[Solved] Named RDF Lists (collections) is not allowed?

When using Mashlib/SolidOS, when editing a Turtle file with lists (rdf:List), we encounter some unexpected behaviour.
In particular, it will refuse to save the file if the list is named.

For example, this document is valid, according to SolidOS:

@prefix rdf: <http://www.w3.org/1999/02/22-rdf-syntax-ns#>.
@prefix : <http://example.org#>.
  :has [
    a rdf:List;
    rdf:first [a :Wow];
    rdf:rest rdf:nil ].

On the other hand, this document is not valid:

@prefix rdf: <http://www.w3.org/1999/02/22-rdf-syntax-ns#>.
@prefix : <http://example.org#>.
  :has :node2.
  a rdf:List;
  rdf:first [a :Wow];
  rdf:rest rdf:nil.

The error message is:

Error: Bad list element node http://example.org#node2 type: NamedNode while trying to parse https://PATH/TO/FILE.ttl as text/turtle

However, after consulting the RDF spec again, I didn’t find it saying a rdf:List MUST NOT be a NamedNode.

Does anyone know how or why the behaviour in Mashlib/SolidOS?

Rdfib prefers to deal with Collections using the shorthand turtle syntax rather than the cumbersome rdf:first/rdf:rest construct.

So :node1 :has ([a :Wow]). is equivalent to your example.

Since it isn’t really possible to name ([a :Wow]) I can see why rdflib might not be happy with your code. Still, if your code is valid, rdflib should parse it. You might asked in #linkeddata_chat:gitter.im or in SolidOS.

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For example, here’s a standard solid-ui form using the shorthand Collection syntax

    a ui:Form ;
    ui:parts( :Field1 :Field2 ) .

Thanks Jeff. I see the shorthand syntax. We are making experiments because we need to explicitly manipulate the list, particularly to append it. And we intend to do this through either SPARQL-update request or n3-patch request, which does not always work well (i.e. on our CSS deployment, it works; on solidcommunity.net, it does not).

I’ll first ask this in the channel you suggested, to check my interpretation of the spec.

If you save an ordered list on NSS, it get’s saved with rdflib’s algo using the shorthand syntax. If you save it on CSS it gets converted to the longer syntax. It is one of the issues we have with using SolidOS on CSS. The SolidOS forms will let you reorder or modify the contents of an ordered list and save it using the shorthand syntax so it is definitely possible to patch it but this inconsistency between the servers is a pain. [EDIT - I may be wrong about using patch - when an ordered list is in a form, it may be saved with a PUT, not a PATCH in rdflib. ]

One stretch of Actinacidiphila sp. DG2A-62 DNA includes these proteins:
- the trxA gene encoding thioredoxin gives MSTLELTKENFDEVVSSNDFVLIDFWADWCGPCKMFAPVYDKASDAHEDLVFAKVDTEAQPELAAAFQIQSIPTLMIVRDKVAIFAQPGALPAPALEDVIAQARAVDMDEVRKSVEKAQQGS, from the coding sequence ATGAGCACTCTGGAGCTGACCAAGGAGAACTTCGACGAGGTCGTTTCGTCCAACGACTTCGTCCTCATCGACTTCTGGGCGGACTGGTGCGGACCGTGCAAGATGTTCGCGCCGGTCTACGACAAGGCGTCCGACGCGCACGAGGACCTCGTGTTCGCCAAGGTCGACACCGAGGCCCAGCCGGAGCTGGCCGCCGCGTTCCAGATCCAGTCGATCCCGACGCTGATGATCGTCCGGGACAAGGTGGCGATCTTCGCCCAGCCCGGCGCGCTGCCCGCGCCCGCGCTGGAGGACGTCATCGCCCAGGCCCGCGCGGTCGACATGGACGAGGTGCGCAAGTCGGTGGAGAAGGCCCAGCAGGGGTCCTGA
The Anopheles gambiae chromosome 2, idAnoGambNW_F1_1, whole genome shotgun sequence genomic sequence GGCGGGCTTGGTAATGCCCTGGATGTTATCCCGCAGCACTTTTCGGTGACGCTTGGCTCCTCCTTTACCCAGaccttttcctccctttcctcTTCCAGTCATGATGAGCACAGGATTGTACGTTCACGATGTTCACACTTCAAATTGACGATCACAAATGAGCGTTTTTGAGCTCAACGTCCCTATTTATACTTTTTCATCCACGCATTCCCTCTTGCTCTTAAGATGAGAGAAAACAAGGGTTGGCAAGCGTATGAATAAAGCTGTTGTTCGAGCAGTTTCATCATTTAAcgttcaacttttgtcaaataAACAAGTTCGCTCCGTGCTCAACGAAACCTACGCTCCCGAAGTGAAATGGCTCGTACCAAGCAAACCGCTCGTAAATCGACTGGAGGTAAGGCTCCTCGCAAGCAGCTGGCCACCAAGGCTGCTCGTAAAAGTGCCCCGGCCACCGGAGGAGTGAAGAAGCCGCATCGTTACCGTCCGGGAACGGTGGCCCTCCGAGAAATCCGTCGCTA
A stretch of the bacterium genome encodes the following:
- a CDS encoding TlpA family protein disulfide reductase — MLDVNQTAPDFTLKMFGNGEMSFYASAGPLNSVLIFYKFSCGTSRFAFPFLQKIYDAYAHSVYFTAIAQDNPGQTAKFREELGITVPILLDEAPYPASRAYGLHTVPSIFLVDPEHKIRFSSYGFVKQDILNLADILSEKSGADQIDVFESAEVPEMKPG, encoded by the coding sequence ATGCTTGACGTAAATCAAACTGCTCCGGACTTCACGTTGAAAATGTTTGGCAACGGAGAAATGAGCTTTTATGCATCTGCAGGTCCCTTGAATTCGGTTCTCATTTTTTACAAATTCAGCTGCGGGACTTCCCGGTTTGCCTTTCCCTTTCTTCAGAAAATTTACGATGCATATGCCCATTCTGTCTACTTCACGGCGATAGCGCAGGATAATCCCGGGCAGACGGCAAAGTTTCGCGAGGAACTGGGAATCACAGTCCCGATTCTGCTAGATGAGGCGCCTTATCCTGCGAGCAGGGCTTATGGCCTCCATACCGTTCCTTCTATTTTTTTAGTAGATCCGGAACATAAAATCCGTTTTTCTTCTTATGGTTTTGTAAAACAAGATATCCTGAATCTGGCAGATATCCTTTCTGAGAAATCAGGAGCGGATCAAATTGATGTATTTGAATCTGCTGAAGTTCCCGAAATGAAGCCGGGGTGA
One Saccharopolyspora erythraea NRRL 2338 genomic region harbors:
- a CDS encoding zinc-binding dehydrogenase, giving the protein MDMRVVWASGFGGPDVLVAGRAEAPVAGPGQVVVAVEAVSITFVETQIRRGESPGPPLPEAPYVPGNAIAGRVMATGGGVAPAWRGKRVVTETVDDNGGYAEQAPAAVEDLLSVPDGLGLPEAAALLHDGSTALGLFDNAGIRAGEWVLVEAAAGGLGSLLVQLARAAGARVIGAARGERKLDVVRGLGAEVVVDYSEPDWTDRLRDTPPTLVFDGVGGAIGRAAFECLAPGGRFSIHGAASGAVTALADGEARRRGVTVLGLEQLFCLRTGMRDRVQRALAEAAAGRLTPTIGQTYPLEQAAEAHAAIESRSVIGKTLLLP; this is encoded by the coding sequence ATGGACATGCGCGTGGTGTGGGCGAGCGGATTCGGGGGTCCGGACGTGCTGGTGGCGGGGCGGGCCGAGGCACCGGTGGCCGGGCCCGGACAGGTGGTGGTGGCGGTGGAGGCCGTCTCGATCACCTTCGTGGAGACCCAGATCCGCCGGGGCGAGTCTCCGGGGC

Here is a simple example to illustrate our problem, if that helps understand why we are playing with RDF lists.

We want to append an item to the end of the list, such as a blank node [a :Wow2]. With the “correct” data saved on pod, we send a PATCH request with Content-Type: application/sparql-update, with the following payload:

DELETE { ?end <http://www.w3.org/1999/02/22-rdf-syntax-ns#rest> <http://www.w3.org/1999/02/22-rdf-syntax-ns#nil>  }
INSERT { ?end <http://www.w3.org/1999/02/22-rdf-syntax-ns#rest> _:b1 .
         _:b1 <http://www.w3.org/1999/02/22-rdf-syntax-ns#first> [a <http://example.org#Wow2>].
         _:b1 <http://www.w3.org/1999/02/22-rdf-syntax-ns#rest> <http://www.w3.org/1999/02/22-rdf-syntax-ns#nil>. }
WHERE { ?end  <http://www.w3.org/1999/02/22-rdf-syntax-ns#rest>  <http://www.w3.org/1999/02/22-rdf-syntax-ns#nil> }

The server (tested on solidcomunity.net) will reply saying no matching tuple found in the WHERE clause. (Or, with our CSS deployment, it works without issues.)
Actually for CSS, it works, but with issues. What worked without issues is with the Turtle data being in the second form (that is rejected by Mashlib/SolidOS).